Part of the allure of meth is the explosion of serotonin, dopamine, and norepinephrine it produces in your brain that is responsible for the feelings of elation, well-being, and happiness that meth is known for. In response, your brain’s natural chemical balance is disrupted and unable to compensate for the abrupt drop in neurotransmitter activity following meth discontinuation, leaving you in an extreme state of depression. In some cases, depressive symptoms can be severe enough to induce suicidal thoughts, and you may be particularly vulnerable to self-harm and relapse during this emotionally challenging phase.[1. http://www.aafp.org/afp/2007/1015/p1169.html] For long-term users, the damage to these vital and delicate brain functions may be extensive and strip you of the ability to experience normal levels of pleasure and happiness for a significant period of time. Medically supervised detox allows clinicians to address acute symptoms of depression through psychotropic medication and psychotherapy interventions that promote restoration of healthy neurotransmitter function and give you the tools to cope with feelings of despair, emptiness, and hopelessness throughout your recovery process.

Emotional, Cognitive, and Behavioral Disturbances

As your brain chemistry struggles to reach a state of equilibrium, you may experience a range of emotional, cognitive, and behavioral disturbances in addition to depression. Irritability, anxiety, paranoia and aggression are common, particularly in the early stage of the withdrawal process, and can be alleviated through the support of professional detox specialists who understand the complex neurochemical upheaval you are undergoing. For some, especially long-term users, psychosis can occur during meth detox, resulting in auditory, visual, or tactile hallucinations or delusions which may be compounded by sleep disturbances. While these symptoms can be profoundly disorienting and frightening, in most cases psychosis resolves within a week of meth discontinuation.[2. http://www.ncbi.nlm.nih.gov/pmc/articles/PMC3071736/] Thoughtful and compassionately administered clinical interventions, including the use of antipsychotic drugs, can ease symptoms during this time, ensure safety, and reduce the traumatic effects of psychosis.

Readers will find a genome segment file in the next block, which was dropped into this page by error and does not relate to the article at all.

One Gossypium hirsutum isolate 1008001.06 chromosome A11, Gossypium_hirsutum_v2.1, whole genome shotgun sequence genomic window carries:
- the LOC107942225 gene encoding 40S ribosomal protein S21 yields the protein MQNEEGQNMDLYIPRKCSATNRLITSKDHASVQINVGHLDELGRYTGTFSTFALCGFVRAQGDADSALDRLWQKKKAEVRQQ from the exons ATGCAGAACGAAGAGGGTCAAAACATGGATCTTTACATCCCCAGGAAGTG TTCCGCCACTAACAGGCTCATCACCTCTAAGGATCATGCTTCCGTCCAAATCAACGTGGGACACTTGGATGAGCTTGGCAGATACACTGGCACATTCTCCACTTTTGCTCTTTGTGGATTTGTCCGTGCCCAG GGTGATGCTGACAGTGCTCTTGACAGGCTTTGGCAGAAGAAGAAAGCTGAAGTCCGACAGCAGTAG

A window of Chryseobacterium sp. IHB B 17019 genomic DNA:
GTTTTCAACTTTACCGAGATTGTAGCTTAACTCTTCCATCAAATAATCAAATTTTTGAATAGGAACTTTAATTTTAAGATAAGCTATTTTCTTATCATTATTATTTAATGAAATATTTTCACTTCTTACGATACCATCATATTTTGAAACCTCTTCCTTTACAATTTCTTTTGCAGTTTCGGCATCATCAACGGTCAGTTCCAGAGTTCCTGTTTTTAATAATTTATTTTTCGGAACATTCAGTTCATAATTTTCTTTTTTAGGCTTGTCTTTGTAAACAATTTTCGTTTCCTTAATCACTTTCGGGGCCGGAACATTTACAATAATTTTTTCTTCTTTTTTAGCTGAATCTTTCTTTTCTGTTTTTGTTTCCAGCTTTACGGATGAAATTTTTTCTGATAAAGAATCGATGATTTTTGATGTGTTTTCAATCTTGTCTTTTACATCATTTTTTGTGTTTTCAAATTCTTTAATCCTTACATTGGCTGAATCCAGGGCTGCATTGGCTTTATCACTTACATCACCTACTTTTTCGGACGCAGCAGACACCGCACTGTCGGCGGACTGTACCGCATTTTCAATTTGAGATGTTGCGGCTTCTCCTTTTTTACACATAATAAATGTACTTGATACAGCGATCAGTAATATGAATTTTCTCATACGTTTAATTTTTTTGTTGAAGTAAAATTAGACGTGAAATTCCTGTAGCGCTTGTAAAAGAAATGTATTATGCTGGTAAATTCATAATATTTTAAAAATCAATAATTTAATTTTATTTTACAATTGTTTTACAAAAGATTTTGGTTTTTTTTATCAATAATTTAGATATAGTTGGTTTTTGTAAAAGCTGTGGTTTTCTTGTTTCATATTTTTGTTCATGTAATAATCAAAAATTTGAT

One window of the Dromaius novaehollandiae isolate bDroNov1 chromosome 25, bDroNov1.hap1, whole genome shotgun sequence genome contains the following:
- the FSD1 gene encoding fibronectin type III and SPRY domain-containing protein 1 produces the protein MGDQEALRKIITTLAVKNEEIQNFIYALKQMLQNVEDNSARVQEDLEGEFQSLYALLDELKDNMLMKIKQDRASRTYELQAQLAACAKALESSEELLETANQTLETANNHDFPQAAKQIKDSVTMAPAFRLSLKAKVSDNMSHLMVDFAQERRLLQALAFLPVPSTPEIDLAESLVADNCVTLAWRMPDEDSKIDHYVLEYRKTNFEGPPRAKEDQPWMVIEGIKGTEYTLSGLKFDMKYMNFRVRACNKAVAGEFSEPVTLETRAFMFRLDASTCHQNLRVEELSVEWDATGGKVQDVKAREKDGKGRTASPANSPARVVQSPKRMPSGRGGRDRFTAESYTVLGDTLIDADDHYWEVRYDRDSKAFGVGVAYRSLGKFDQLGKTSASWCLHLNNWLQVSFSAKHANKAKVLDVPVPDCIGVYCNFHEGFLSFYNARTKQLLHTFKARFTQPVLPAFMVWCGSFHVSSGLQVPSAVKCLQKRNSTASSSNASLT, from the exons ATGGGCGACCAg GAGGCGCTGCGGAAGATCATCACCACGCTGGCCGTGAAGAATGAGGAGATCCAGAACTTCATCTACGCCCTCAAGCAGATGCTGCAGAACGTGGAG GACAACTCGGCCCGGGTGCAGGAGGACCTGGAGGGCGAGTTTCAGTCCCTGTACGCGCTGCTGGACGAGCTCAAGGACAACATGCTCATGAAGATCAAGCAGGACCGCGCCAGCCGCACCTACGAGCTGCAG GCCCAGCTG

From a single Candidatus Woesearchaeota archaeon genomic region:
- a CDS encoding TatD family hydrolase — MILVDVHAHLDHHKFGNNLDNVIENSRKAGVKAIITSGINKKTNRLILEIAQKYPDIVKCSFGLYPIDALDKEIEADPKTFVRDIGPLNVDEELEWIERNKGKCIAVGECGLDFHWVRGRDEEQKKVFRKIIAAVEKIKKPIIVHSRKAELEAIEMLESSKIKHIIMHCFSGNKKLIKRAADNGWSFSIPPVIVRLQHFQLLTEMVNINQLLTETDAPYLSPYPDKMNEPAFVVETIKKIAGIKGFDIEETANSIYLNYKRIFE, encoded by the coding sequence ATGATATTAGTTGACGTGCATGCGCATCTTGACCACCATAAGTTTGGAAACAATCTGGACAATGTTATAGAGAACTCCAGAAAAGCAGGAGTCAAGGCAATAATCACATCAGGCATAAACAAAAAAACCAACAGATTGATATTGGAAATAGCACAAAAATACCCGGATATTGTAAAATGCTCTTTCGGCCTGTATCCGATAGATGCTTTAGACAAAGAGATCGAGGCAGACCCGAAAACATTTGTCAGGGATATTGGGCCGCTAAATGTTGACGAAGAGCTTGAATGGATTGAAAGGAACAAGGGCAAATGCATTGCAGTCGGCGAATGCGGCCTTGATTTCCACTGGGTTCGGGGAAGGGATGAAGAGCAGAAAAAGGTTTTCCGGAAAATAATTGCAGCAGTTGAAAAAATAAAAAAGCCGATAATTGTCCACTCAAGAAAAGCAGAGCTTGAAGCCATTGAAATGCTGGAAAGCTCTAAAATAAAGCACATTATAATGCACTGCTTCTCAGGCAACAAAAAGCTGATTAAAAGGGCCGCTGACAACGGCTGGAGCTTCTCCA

Meth Detox At Alta Mira

Alta Mira’s renowned addiction treatment program offers sophisticated medically supervised detox services to make the detoxification process as comfortable and positive as possible. Our expert Detox Specialists use their advanced knowledge of the withdrawal process to select the best methods available to address emotional and physical discomfort and provide continuous monitoring to ensure your safety. Within the private, serene surroundings of our beautiful San Francisco Bay estate you can experience the benefits of medically alleviated withdrawal symptoms in concert with human elements of compassion, caring, and kindness as you begin your journey towards sobriety. Here, you can receive the support your need to carry you through the first stages of healing and transformation of mind, body, and spirit. Once you are ready, you will be ideally positioned to join in the vibrant Alta Mira recovery community, to take the next steps to lasting recovery and finding true freedom from meth addiction.

Alta Mira offers comprehensive addiction treatment for people struggling with meth addiction as well as co-occurring mental health disorders and process addictions. Contact us for more information about how we can help you or your loved one on the journey toward recovery.

 

Image Source: Unsplash user Ales Krivec